For the past six years, Doug "Cowboy" Elliott and his wife Robin have been handing out groceries on the 4th Wednesday of each month to "anybody in need in Wilmer," Elliott said. All those they serve learned of their generosity by word of mouth, and early in the morning on giveaway days, the family's driveway and the road leading to their house is lined with automobiles as they provide food to about 200 families each month.
Cowboy Elliott, 66, came to this time in his life when he realized his true calling through rough times, bad decisions and a series of what he considers miracles.
"I'm not going to lie; I used to be a crook," Elliot said of his early life. "But," he continued, "the Bible says--and I'm paraphrasing--that if you stole, and you got saved, you will become a giver."
Elliott did not elaborate on his past, but a giver he has become.
The giving and the miracles started around 2008-2009. The Elliotts, bent on doing good works, sold their home and, Elliott said, "God provided us with another, rent-free."
When they ran out of funds for their giveaways, Cowboy Elliott said, "I prayed, 'God, I need a millionaire; send me a millionaire.'"
The next day, he said, "Melvin Pierce (a painting contractor in Semmes) called and asked me to meet him at Waffle House." After a conversation in which Elliott explained his ministry, Pierce gave him $500 in cash, a practice he continued until he died, Elliott said.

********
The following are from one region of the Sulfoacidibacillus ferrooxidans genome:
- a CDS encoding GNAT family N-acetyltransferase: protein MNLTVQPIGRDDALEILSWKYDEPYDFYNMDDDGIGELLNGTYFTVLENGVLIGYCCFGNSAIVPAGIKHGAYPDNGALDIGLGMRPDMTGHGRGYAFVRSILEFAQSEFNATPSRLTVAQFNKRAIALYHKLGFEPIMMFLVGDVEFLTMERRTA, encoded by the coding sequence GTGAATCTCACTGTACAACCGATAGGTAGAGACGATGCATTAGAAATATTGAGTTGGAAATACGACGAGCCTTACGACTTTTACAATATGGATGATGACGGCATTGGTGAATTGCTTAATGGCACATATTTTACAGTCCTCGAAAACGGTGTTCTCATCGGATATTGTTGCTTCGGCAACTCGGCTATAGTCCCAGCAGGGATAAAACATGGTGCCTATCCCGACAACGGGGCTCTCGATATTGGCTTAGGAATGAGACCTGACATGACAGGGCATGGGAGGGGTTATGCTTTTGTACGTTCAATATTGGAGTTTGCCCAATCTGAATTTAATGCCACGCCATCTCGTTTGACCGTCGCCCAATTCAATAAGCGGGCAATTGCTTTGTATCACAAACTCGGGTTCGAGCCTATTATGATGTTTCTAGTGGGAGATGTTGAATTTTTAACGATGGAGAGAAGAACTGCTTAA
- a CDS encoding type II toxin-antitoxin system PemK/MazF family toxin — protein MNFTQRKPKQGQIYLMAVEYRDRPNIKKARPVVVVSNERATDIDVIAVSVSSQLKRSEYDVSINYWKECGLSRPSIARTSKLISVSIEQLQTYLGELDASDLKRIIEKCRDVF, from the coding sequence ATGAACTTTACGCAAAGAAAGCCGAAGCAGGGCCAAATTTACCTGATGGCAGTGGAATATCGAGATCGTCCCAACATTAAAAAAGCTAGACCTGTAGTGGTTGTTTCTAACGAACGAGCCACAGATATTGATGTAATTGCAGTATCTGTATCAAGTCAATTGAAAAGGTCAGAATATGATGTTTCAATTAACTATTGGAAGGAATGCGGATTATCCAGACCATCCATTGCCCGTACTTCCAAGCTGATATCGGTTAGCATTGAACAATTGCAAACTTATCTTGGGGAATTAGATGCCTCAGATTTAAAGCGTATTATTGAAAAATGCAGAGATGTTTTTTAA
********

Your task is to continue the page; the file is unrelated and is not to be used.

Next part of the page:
And the miracles didn't stop there.
One day, when the Elliotts had spent down to their last $20 on groceries to give away, they were running short of gasoline and needed to stop for a few gallons to get them home. When Elliott started to pull into one gas station, "God told me, 'Don't stop at the first station; go to the next one." They got $17 worth of fuel and when Robin went inside to pay the bill, "A man pulled up next to me," Doug Elliott said. "He didn't buy any gas; he just handed me a $100 bill, told me to use it for what I needed it for and drove away." Truly a miracle, Elliott said.
The banana box full of groceries that the Elliotts give to each "customer" contains the equivalent of about seven WalMart grocery bags and includes canned and dry goods, frozen meat, bread and sweets.
Most of what they distribute they purchase at Bay Area Food Bank with donations they receive through the small congregation at the church Robin Elliot's father pastors. They also receive financial help from friends Billy and Bobby Walker and Ray and Jolene McDuffie and, of course, use their own financial resources. And one volunteer, Bo Black, faithfully helps with the distribution, loading groceries into the automobiles of the elderly and handicapped.
The Elliotts do not question or judge how needy the folks are who show up at their home on the 4th Wednesday of the month. "That's not our call," Doug Elliott said.